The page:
Subconsciousness: why is it missing in the suttas

I’m dredging up Western psychology’s use of the notion of the subconscious, especially as it relates to distressing dreams. (No worries – I’m not in distress as I compose this :smiling_face_with_three_hearts:.)

In particular, from the rudimentary exposure I’ve had to Jungian theory over the years, I recall that a person’s dreams are simply a mirror-like reflection of whatever’s hiding out in the psyche. Anything and anyone that shows up in a dream is only that, no matter how distressing it might feel.

I found a couple of older SuttaCentral D&D threads sniffing around at dreams and the subconscious. I’m pulling quotes from one of them below:

Bhante (responding to someone’s question) goes on to cite the one place we might find a related term:

One can see in the Digital Pāli Dictionary (DPD) that the only time viññāṇasota occurs in the suttas is here. So from a dhamma perspective I can see why it’s hard, if not impossible, to talk to a term that occurs only once in the pāli suttas.

As a lay person, the Jungian notion helped me become curious about distressing dreams rather than dismiss them completely. Also, deeply motivated by my Buddhist practice now, I do this because I’d like to know what my awake mind is likely avoiding.

If a dream can tell me that, I feel like it’s a kind of special tool to counter the ignorance fetter. It’s not uncommon that a soft inquiry into a distressing dream becomes a contemplation object during meditation; sometimes it even transmutes into heart-radiating compassion and insight.

Still, I’m stymied by the recurrence of distressing dreams that keep generating the same emotional content. I’ve noticed on multi-day meditation retreats that these types of dreams dissipate or go away completely; however, once I’m back in the thick of things (as they say), I find myself working with this again.

Also, some of the content in distressing dreams feels so old – it has been showing up for as long as I can remember – that I wonder if it is, in part, related to viññāṇasota from past kamma. (How far back does this stuff go?)

Wouldn’t this put a premium on working a bit with distressing dreams (or just dreams in general)? If there’s any validity to the Jungian notion of the psyche – if there’s any compatibility with the dhamma, why does it seem so nowhere in the suttas? Maybe that’s actually the question.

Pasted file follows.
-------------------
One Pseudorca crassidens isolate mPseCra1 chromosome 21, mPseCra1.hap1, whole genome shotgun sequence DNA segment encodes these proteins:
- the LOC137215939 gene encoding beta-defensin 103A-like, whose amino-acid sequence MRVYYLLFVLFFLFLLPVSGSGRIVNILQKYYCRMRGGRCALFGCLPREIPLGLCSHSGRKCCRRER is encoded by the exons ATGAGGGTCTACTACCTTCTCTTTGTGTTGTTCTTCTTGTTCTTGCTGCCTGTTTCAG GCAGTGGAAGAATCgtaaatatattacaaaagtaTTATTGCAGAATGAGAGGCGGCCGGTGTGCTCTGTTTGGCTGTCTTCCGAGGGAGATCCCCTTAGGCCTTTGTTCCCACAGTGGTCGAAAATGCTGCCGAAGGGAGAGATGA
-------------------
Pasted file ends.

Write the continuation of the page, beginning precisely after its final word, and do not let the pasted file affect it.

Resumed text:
Truly, I’m interested in your kind feedback!



Subconsciousness: why is it missing in the suttas

Because it wasn’t relevant.

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The Buddha said that bad dreams are a result of anger.

Great! That’s exactly how to work through anger :blush: Just make sure to make time for this kind of meditation every day to work through things as they come up so that they don’t accumulate.

Forever :grimacing:

A lot of the workings of the subconscious I would actually classify as saññā: the web of mental associations, memories, and “ready-to-hand” perceptions which present themselves unbidden to consciousness.


Thank you :blush: @Khemarato.bhikkhu! I’m quite interested in this angle … realizing that dream-stuff wasn’t particularly germane to Vedic thought to begin with (thanks for the reminder, @Ceisiwr :joy:) …

… can you expand on any sutta where the Buddha connected the dots between distressing dreams & anger? As you are able…


When anger’s incinerated you sleep at ease.
~ SN 1.71

Though other suttas mention the other two root poisons as well:

A brahmin who is fully extinguished
always sleeps at ease.